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Jumièges Abbey -

Founded in the 7th century, Jumièges Abbey became a very prestigious abbey favoured by the Carolingian kings.  It was therefore the target of the Vikings who pillaged and burned it in 841. However, the history of the abbey also illustrates in a striking manner the success of the integration of the Normans in the Frankish Kingdom. In 942, the son of Rollon, the very Christian William Longsword (933-942) restore monastic life by sending for the monks of Poitiers.  The founder dukes of the Norman state, Richard I (942-996) and Richard II (996-1026), favour Jumièges and entrusts it to a disciple of the Italian reformer Guillaume de Volpiano, himself sent for at Fécamp. It is finally William the Conqueror who, in the following generation, will make of Jumièges a manifesto of Norman splendour.

Well located on the bends of the Seine downstream of Rouen, between London and Paris, Jumièges also had a strong relationship with England befor1066. Robert Champart, Abbot of Jumièges became Bishop of London in 1045 and, with the support of Edward the Confessor, returned from his exile at the court of the Duke of Normandy to become King of England in 1042.  This relationship explains the presence of important manuscripts influenced by the Anglo-Saxon miniature in the scriptorium at Jumièges.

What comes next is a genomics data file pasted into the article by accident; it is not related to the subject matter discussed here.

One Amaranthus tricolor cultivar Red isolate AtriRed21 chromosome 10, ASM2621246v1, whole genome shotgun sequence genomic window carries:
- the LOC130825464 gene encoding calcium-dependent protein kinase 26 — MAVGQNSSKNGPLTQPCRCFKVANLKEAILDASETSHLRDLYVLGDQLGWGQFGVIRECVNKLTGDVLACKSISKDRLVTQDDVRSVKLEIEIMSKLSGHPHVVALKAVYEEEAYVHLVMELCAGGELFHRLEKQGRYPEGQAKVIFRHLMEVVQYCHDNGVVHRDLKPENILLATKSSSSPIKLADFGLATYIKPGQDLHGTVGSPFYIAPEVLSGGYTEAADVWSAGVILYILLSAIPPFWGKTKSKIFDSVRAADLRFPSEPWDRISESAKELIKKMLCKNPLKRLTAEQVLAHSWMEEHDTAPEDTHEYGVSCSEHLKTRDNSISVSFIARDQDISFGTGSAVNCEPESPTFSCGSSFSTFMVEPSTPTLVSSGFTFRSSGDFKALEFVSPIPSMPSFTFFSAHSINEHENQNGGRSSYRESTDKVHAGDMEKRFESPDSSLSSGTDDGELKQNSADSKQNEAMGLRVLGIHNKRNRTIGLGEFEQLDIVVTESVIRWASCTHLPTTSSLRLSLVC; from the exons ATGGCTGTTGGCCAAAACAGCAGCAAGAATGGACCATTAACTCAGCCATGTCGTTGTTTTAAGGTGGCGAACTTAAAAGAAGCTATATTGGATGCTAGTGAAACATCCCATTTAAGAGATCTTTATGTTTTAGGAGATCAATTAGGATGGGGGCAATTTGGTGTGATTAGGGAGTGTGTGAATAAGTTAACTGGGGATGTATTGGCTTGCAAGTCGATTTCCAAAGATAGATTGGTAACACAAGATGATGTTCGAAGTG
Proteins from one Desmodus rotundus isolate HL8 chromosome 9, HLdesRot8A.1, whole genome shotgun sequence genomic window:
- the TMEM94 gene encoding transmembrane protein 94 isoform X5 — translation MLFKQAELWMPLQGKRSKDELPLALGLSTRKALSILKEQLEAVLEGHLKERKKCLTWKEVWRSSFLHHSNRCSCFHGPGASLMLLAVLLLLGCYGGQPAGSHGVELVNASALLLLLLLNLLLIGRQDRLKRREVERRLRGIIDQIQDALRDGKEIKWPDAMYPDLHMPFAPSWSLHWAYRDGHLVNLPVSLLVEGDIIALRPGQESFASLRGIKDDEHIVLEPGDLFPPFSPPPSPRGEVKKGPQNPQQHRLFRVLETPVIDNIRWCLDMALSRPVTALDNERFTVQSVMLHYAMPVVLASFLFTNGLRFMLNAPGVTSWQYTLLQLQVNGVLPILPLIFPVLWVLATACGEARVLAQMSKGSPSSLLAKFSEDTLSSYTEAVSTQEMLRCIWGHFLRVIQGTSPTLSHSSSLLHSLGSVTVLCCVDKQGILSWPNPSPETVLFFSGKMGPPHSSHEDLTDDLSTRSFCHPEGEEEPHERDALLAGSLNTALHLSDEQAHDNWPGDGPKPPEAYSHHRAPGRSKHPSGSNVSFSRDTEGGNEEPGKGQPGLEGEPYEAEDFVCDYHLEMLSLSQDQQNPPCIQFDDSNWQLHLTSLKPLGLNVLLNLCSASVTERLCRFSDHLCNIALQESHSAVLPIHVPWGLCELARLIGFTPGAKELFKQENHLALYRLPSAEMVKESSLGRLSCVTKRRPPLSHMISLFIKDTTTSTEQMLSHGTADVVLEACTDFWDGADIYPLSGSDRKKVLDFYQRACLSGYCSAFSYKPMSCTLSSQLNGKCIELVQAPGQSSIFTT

The abbey has the distinctive feature of containing two churches of which the most ancient, Saint-Pierre, perhaps shows traces of walls destroyed by the Vikings and restored in 942. But Jumièges is above all known for the stately ruins of the Church of Notre-Dame begun in 1040, at the very beginning of the reign of William and consecrated in 1067. Of grandiose proportions, the Church of Notre-Dame is amongst the more important architectural buildings of the era of William of Normandy. It brings together the souvenir of imperial Carolingian architecture, revitalised in the Ottonian Germanic Empire, with the innovations of the Romanesque era, as many elements used in Norman architecture in England where they form in their turn an "imperial" programme specific to the Norman kings


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